Straight Bar Lacing (lug version)
A lug version of Straight Bar Lacing. The separate ends take turns running in a full “circuit” through alternate rows of lugs, resulting in horizontal “bars” at both the tops and bottoms of those lugs.
Lacing Technique 1 – single pass across top and bottom
• Begin straight across the bottom (grey section) and up through both bottom lugs.
• The left (blue) end runs straight up through the next higher lug, then straight across and down through the adjacent lug on the right-hand side.
• The same (blue) end then runs back across and up through the (already occupied) lug on the left-hand side. This completes a “circuit” through that row of lugs.
• The right (yellow) end runs straight up the right side, passing through the already occupied lug before running in a similar “circuit” through the next higher vacant row of lugs.
• Continue up the shoe, alternately running the left (blue) or right (yellow) end straight up the side and then around in a “circuit” through vacant rows until lacing is completed.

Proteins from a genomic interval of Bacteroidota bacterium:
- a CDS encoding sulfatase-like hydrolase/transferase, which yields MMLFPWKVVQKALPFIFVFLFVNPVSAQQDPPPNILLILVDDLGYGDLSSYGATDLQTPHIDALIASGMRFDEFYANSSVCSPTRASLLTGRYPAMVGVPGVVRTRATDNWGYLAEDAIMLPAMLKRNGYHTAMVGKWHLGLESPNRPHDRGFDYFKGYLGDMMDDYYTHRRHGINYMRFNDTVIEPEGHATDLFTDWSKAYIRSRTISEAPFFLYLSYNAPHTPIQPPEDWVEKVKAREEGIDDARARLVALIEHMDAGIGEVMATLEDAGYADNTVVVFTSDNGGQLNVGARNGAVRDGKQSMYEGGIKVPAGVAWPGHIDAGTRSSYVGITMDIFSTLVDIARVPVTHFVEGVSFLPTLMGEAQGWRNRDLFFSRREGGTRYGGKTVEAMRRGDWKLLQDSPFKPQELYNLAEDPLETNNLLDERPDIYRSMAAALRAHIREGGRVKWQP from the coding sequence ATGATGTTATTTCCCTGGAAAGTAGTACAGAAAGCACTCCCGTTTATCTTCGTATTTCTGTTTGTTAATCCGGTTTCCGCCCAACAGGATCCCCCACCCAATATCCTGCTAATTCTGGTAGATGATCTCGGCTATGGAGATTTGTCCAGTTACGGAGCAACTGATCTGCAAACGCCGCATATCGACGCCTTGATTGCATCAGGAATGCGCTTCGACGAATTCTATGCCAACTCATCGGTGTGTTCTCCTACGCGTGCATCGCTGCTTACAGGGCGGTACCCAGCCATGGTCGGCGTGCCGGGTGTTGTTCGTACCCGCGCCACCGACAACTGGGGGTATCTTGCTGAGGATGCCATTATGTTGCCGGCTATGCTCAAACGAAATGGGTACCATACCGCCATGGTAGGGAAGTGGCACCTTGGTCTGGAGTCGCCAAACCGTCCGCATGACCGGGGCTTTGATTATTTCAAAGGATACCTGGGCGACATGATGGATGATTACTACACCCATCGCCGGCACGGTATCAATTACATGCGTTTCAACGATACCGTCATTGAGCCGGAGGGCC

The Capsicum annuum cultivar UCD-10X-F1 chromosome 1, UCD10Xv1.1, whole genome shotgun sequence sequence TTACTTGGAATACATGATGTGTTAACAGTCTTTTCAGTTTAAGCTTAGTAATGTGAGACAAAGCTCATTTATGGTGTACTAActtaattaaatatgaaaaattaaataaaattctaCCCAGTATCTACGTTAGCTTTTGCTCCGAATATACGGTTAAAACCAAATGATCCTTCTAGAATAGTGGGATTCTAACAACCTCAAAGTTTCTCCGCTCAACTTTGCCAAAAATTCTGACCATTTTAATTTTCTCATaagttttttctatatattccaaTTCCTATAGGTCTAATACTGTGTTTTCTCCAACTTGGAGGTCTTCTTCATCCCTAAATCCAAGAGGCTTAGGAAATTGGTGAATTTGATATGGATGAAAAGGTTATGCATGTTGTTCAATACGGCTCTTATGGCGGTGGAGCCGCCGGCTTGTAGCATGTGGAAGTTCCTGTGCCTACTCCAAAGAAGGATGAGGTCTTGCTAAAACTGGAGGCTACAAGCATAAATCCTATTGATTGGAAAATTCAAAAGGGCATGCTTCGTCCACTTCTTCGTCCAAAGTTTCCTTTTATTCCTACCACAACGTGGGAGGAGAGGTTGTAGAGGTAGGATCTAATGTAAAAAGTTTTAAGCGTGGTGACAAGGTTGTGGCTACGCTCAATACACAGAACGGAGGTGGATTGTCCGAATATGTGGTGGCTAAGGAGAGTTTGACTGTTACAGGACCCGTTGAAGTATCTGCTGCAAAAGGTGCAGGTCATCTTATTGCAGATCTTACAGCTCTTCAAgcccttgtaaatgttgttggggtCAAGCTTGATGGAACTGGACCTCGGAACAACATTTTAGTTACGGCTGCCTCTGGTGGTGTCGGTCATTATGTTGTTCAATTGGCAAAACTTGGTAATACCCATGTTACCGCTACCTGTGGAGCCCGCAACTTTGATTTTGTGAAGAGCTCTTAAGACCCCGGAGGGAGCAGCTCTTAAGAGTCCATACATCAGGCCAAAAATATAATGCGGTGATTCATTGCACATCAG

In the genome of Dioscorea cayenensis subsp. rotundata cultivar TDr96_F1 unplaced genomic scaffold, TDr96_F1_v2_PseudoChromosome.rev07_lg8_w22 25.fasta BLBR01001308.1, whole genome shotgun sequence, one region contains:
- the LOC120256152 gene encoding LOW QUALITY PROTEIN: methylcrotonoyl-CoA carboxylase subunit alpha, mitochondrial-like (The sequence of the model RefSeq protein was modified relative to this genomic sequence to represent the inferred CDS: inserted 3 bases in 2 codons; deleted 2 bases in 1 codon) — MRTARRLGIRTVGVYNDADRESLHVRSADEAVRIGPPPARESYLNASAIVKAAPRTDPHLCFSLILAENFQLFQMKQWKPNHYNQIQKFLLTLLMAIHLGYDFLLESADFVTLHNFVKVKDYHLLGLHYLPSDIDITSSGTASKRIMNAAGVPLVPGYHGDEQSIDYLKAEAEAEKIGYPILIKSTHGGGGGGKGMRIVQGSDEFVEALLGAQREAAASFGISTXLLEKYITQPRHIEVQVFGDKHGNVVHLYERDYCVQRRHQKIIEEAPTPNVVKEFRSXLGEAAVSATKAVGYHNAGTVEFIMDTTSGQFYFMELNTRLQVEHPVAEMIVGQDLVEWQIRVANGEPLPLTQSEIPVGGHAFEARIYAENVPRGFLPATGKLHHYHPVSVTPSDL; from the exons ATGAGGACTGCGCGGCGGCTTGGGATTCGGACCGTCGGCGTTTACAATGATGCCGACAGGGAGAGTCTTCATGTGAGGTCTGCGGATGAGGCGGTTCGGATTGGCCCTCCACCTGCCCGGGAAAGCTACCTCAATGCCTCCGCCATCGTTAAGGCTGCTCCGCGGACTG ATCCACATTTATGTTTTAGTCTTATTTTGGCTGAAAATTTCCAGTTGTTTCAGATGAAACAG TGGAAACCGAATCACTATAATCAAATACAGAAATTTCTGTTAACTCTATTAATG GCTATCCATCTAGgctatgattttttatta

1 The regular technique has a single pass at both the top and bottom rows.
2 For a more consistent look or to consume some excess length, an additional “circuit” can be added at the top and/or bottom row(s).
Harder to tighten
• On shoes with an odd number of rows of lugs (eg. 5 rows = 10 lugs), the left (blue) end will travel through more rows than the right (yellow) end. To re-balance this, begin by adjusting the left end to be quite a bit longer than the right end.
• This lacing works best with thinner or flat laces because most of the lugs have to accommodate two passes of shoelace.
• When feeding a second pass of shoelace through a lug, take care that the aglet (shoelace tip) doesn't catch on the shoelace fibers and cause any damage.
Lug Straight Bar Lacing Gallery
Shoelace Lengths for Lug Straight Bar Lacing
|Pairs of lugs:||2||3||4||5||6||7||8|
|Length needed:||65 cm
Longer shoelaces needed than those for basic Lug Criss Cross Lacing.
Shorter ends if existing shoelaces are re-used (−4% on average).
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